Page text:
The City of Edinburgh Council has provided its latest update on the impact of welfare reform in the city.
One of the key issues highlighted by the report is Bedroom Tax related rent arrears. The latest figures for the Council show that of the 3,245 tenants affected by the change to housing benefit, 2,249 (69%) are in rent arrears.
This is a shocking figure that points to the real difficulties that many households are facing as a result of welfare reform. The impact of this situation can only be damaging to these individuals resulting in stress and ill-health.
At the same time, the situation has a knock on effect for the council which relies on income from social housing to fund new developments and keep existing homes up to scratch. By the end of November, the Council was reporting a gap of over £750,000 between expected rental income and what was actually collected since April.
To assist households, the Council is administering a Discretionary Housing Payment (DHP) scheme which offers support to individuals to meet housing costs. So far, almost 4,500 claims have been considered with the majority receiving at least some level of support. I am pleased that the Council has now written to all those households affected by the bedroom tax but who have not yet applied for DHP to make them aware of the scheme and encouraging them to apply. You can find out more about the Council’s DHP policy here and download an application form here.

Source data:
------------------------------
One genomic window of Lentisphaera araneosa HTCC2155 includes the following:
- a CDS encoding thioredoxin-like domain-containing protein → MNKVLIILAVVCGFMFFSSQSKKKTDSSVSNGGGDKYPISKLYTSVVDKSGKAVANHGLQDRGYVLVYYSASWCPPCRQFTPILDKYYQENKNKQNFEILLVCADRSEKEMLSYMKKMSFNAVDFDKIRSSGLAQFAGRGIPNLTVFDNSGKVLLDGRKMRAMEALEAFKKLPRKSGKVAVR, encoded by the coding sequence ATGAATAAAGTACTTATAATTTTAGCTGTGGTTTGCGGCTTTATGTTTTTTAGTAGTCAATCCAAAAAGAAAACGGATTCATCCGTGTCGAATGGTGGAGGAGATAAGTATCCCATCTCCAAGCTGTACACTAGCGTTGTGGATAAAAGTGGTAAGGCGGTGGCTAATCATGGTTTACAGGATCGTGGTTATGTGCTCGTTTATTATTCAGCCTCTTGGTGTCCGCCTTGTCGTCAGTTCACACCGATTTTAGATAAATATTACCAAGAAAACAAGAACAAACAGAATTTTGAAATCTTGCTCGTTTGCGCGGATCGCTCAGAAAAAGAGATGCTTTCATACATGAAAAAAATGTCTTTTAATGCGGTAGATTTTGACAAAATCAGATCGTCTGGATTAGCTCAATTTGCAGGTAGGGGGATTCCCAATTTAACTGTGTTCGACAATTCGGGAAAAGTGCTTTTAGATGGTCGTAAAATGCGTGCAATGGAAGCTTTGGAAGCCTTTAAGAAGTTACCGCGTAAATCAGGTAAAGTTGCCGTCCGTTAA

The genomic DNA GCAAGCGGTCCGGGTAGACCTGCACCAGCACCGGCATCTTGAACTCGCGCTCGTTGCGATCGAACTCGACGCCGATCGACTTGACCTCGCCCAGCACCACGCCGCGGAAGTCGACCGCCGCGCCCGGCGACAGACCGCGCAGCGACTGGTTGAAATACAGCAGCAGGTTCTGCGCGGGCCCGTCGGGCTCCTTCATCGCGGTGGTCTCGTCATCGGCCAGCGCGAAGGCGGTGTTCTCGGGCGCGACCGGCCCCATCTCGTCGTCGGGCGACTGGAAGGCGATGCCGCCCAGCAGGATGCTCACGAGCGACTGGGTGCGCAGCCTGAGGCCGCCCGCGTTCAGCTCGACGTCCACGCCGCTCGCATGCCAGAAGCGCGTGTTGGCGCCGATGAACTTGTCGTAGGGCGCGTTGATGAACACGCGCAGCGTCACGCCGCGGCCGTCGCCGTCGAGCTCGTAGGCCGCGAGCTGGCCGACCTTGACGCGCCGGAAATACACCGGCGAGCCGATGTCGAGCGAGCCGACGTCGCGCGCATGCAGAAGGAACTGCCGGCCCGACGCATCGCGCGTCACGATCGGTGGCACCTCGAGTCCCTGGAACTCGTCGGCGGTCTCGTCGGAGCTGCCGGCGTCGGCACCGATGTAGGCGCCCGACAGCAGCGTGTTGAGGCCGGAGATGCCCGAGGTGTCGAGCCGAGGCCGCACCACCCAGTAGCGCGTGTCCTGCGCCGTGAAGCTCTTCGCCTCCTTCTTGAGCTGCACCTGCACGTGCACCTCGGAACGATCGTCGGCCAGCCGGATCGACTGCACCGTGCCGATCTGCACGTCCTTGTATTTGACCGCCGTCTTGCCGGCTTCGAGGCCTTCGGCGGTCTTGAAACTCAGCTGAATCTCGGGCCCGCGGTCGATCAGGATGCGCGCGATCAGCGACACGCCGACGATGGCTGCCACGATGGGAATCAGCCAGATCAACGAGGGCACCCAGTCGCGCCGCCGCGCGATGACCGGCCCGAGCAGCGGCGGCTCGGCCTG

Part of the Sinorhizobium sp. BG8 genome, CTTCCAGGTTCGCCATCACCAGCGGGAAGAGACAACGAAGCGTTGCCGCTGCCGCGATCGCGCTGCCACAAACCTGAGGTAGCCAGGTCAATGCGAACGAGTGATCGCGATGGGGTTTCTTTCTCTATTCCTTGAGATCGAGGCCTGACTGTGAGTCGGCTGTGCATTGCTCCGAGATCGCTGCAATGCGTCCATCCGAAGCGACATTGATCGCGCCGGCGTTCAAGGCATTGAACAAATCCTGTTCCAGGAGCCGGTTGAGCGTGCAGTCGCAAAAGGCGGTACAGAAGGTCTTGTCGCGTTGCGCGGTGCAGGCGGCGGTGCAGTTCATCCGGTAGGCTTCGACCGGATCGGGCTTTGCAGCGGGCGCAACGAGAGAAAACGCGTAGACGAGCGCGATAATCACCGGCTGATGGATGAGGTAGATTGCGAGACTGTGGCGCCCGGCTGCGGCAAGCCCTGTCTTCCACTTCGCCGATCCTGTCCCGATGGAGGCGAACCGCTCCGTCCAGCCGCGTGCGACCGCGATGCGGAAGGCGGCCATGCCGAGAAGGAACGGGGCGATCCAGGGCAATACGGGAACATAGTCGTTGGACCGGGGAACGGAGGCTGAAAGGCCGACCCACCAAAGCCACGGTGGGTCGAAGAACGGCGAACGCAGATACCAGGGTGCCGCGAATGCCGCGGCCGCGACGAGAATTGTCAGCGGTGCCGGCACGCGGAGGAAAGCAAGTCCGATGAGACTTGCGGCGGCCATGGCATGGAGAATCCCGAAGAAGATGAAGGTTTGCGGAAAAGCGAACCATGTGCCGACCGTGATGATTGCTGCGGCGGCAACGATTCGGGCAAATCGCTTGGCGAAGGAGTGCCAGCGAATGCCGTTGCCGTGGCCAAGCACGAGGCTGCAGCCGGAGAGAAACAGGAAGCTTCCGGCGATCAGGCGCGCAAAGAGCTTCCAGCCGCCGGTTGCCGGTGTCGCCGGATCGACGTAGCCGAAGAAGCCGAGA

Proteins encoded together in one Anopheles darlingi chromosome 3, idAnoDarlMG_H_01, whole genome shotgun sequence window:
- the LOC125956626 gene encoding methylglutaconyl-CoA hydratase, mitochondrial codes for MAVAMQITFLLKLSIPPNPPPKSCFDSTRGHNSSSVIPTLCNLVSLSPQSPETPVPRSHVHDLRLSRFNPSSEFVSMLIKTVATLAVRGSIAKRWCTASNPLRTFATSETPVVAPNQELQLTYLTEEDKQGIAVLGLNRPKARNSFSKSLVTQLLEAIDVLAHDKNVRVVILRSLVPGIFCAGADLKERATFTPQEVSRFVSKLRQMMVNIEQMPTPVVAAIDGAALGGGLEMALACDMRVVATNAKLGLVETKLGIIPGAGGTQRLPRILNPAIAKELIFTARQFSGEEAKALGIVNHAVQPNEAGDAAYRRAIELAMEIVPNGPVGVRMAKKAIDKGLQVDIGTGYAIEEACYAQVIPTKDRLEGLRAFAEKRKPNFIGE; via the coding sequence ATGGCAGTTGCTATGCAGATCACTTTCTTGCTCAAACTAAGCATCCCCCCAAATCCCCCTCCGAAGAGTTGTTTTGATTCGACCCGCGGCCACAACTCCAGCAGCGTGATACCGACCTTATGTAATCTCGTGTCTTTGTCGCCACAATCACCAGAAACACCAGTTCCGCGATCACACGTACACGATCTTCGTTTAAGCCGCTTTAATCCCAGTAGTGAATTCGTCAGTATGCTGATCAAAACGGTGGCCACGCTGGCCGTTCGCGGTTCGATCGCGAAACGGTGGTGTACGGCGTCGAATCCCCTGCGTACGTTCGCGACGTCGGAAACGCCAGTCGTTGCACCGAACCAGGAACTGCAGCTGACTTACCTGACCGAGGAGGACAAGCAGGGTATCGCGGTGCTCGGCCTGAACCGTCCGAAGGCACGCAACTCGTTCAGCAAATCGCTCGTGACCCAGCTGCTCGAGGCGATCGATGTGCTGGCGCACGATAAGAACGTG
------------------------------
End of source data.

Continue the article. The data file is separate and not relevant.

I recently received an update from Citizens Advice Scotland on the work with clients affected by the bedroom tax.
The analysis looked at the impact over the first six months of the policy. Over that period, over 1,600 Scots sought advice from their local CAB office. As a result, the number of cases relating to social housing and rent arrears increased by 41%.
A breakdown of the clients approaching the CAB gives some insight into the types of people affected by the bedroom tax. Two thirds of those contacting the CAB are disabled while one in ten are caring for a disabled person. Only 13% of the 1,600 clients were in employment when they sought help.
In its Voices from the Frontline report, Citizens Advice Scotland makes a number of recommendations based on feedback from their work. They are calling for exemptions for households where a disabled person has been assessed as needing their own bed and for households where children have been allocated a separate room due to a health condition. They are also calling on all social landlords to provide support to help those who wish to downsize to do so.
The Scottish Government has committed £20m this year and the same figure next year to allow councils to top-up their discretionary housing payment funds. However, evidence suggests that the annual gap being faced by local authorities and housing providers is nearer £50m and I am continuing to work with Labour colleagues and activists to lobby the Scottish Government to make sufficient resources available in next year’s Scottish budget.
Meanwhile, I am continuing to support a Member’s Bill from my colleague Jackie Baillie to deliver consistent protection for tenants across the country from eviction due to bedroom tax rent arrears.